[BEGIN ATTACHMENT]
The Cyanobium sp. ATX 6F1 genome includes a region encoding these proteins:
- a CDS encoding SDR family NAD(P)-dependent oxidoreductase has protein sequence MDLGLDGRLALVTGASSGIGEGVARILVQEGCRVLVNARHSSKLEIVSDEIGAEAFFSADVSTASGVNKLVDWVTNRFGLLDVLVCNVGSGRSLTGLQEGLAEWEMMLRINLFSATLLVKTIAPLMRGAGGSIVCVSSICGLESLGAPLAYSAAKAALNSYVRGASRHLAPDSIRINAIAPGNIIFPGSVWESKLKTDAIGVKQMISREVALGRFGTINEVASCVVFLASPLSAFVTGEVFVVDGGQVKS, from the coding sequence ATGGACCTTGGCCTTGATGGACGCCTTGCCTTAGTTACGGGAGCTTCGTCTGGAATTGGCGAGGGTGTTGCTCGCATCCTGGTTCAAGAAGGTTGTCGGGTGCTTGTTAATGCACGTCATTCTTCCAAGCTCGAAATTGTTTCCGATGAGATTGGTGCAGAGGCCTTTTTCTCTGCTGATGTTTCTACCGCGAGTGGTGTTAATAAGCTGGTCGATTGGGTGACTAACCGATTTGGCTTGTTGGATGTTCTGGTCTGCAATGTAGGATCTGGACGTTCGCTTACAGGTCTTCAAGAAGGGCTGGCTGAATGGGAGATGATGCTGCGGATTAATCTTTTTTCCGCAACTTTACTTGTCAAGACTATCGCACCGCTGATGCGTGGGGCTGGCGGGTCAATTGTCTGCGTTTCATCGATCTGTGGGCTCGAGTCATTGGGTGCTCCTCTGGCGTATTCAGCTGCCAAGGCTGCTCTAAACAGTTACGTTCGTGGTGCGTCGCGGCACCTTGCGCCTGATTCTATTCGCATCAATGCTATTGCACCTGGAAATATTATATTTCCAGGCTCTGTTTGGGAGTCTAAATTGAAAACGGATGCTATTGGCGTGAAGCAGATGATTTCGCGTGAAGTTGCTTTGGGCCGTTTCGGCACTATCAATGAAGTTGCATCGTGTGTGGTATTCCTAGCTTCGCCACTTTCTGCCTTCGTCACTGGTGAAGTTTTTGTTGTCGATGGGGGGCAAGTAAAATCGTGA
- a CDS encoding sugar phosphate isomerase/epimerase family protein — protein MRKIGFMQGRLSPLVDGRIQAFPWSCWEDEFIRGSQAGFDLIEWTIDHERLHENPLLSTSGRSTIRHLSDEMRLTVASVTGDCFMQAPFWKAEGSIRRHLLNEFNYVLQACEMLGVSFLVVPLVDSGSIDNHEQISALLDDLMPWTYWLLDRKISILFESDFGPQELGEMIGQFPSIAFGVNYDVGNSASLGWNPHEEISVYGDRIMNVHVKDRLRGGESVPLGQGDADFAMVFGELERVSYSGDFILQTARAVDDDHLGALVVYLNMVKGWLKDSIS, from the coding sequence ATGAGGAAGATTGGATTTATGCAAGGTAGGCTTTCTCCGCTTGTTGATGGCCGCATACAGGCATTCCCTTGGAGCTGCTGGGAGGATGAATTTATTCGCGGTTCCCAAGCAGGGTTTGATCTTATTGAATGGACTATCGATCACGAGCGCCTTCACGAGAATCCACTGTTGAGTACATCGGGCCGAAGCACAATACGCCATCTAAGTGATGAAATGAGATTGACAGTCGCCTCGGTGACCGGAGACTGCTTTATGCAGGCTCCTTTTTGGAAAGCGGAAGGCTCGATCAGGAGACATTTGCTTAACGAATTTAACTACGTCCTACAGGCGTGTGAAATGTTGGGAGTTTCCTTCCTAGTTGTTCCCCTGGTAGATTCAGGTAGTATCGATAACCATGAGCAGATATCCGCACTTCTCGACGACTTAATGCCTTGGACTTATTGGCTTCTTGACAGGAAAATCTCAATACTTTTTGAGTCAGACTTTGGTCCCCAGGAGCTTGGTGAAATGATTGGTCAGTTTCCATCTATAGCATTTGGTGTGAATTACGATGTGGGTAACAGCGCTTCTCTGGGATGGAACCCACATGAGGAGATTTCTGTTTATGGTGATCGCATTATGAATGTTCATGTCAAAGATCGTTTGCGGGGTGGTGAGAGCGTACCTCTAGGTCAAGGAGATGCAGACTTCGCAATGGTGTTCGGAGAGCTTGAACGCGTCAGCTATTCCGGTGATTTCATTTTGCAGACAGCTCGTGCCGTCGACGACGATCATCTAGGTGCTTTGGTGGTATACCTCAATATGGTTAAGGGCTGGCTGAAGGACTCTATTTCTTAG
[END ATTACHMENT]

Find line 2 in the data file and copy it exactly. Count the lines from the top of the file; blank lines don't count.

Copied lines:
- a CDS encoding SDR family NAD(P)-dependent oxidoreductase has protein sequence MDLGLDGRLALVTGASSGIGEGVARILVQEGCRVLVNARHSSKLEIVSDEIGAEAFFSADVSTASGVNKLVDWVTNRFGLLDVLVCNVGSGRSLTGLQEGLAEWEMMLRINLFSATLLVKTIAPLMRGAGGSIVCVSSICGLESLGAPLAYSAAKAALNSYVRGASRHLAPDSIRINAIAPGNIIFPGSVWESKLKTDAIGVKQMISREVALGRFGTINEVASCVVFLASPLSAFVTGEVFVVDGGQVKS, from the coding sequence ATGGACCTTGGCCTTGATGGACGCCTTGCCTTAGTTACGGGAGCTTCGTCTGGAATTGGCGAGGGTGTTGCTCGCATCCTGGTTCAAGAAGGTTGTCGGGTGCTTGTTAATGCACGTCATTCTTCCAAGCTCGAAATTGTTTCCGATGAGATTGGTGCAGAGGCCTTTTTCTCTGCTGATGTTTCTACCGCGAGTGGTGTTAATAAGCTGGTCGATTGGGTGACTAACCGATTTGGCTTGTTGGATGTTCTGGTCTGCAATGTAGGATCTGGACGTTCGCTTACAGGTCTTCAAGAAGGGCTGGCTGAATGGGAGATGATGCTGCGGATTAATCTTTTTTCCGCAACTTTACTTGTCAAGACTATCGCACCGCTGATGCGTGGGGCTGGCGGGTCAATTGTCTGCGTTTCATCGATCTGTGGGCTCGAGTCATTGGGTGCTCCTCTGGCGTATTCAGCTGCCAAGGCTGCTCTAAACAGTTACGTTCGTGGTGCGTCGCGGCACCTTGCGCCTGATTCTATTCGCATCAATGCTATTGCACCTGGAAATATTATATTTCCAGGCTCTGTTTGGGAGTCTAAATTGAAAACGGATGCTATTGGCGTGAAGCAGATGATTTCGCGTGAAGTTGCTTTGGGCCGTTTCGGCACTATCAATGAAGTTGCATCGTGTGTGGTATTCCTAGCTTCGCCACTTTCTGCCTTCGTCACTGGTGAAGTTTTTGTTGTCGATGGGGGGCAAGTAAAATCGTGA